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Title: Molecular epidemiology of Kaposi's sarcoma-associated herpesvirus in an endemic country
Author: Cook, Rachelle
Awarding Body: University of London
Current Institution: University College London (University of London)
Date of Award: 2002
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The molecular epidemiology of Kaposi's sarcoma-associated herpesvirus (KSHV) was investigated in family groups in Malawi, a region of high KSHV endemicity. It was hypothesised that: KSHV transmission may not only occur along intra-familial routes, as seroepidemiologic studies suggest, but also extra-familially; and that a host living in an endemic region may carry multiple KSHV strains. KSHV DNA in mouth rinse samples was frequently detected in study individuals (n=89 from 22 families) suggesting that saliva was a potential source of infection. Molecular sequences were compared between members of the same family by sequence analysis of hypervariable domains of opening reading frame (ORF) K1 PCR products generated from blood and oral samples. Phylogenetic analysis revealed that in some families (n=5), identical sequences in the variable region 1 were present. In others (n=4), dissimilar sequences were recovered (range of nucleotide sequence divergence: approximately 0.5% to 27%). While sequence similarity between family members is consistent with familial KSHV transmission, sequence dissimilarity and sequence clustering point to extra-familial transmission of closely related viral variants as having taken place. A PCR-based restriction fragment length polymorphism (RFLP) procedure to screen for sequence variation in the internal repeat domain of ORF 73 was then adapted to complement the ORF K1 nucleotide sequencing studies. RFLP patterns were unique for each individual and could be compared between family members. The PCR-RFLP findings broadly corroborated with the sequencing data. Intra-host KSHV sequence variation was investigated using denaturing gel gradient electrophoresis to screen multiple ORF K1 clones derived from oral samples. While intra-sample clonal diversity was observed, further investigation using KSHV infected cell lines revealed that such diversity could be attributed to Taq polymerase nucleotide misincorporation. Therefore, no firm evidence for KSHV viral diversity within single individuals could be found.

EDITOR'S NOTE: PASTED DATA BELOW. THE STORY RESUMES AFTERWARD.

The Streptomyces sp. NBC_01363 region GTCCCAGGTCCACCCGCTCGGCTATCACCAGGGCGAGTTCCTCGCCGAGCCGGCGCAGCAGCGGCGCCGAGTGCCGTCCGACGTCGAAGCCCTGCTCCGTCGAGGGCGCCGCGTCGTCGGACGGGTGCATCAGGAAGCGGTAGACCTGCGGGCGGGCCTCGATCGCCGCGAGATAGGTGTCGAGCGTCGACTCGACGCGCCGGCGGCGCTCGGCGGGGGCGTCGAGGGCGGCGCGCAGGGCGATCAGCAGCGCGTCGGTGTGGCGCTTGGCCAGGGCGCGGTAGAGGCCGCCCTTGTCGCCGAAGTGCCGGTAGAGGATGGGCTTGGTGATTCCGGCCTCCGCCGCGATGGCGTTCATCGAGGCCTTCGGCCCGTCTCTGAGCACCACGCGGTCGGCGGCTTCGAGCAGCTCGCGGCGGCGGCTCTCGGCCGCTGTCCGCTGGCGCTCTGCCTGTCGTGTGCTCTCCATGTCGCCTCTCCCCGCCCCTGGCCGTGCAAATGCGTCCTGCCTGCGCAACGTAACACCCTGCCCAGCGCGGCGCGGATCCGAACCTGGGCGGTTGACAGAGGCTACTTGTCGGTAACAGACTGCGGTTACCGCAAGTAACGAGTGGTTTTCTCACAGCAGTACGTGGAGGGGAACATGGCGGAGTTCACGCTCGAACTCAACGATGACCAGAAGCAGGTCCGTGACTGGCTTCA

Supervisor: Not available Sponsor: Not available
Qualification Name: Thesis (Ph.D.) Qualification Level: Doctoral
EThOS ID:  DOI: Not available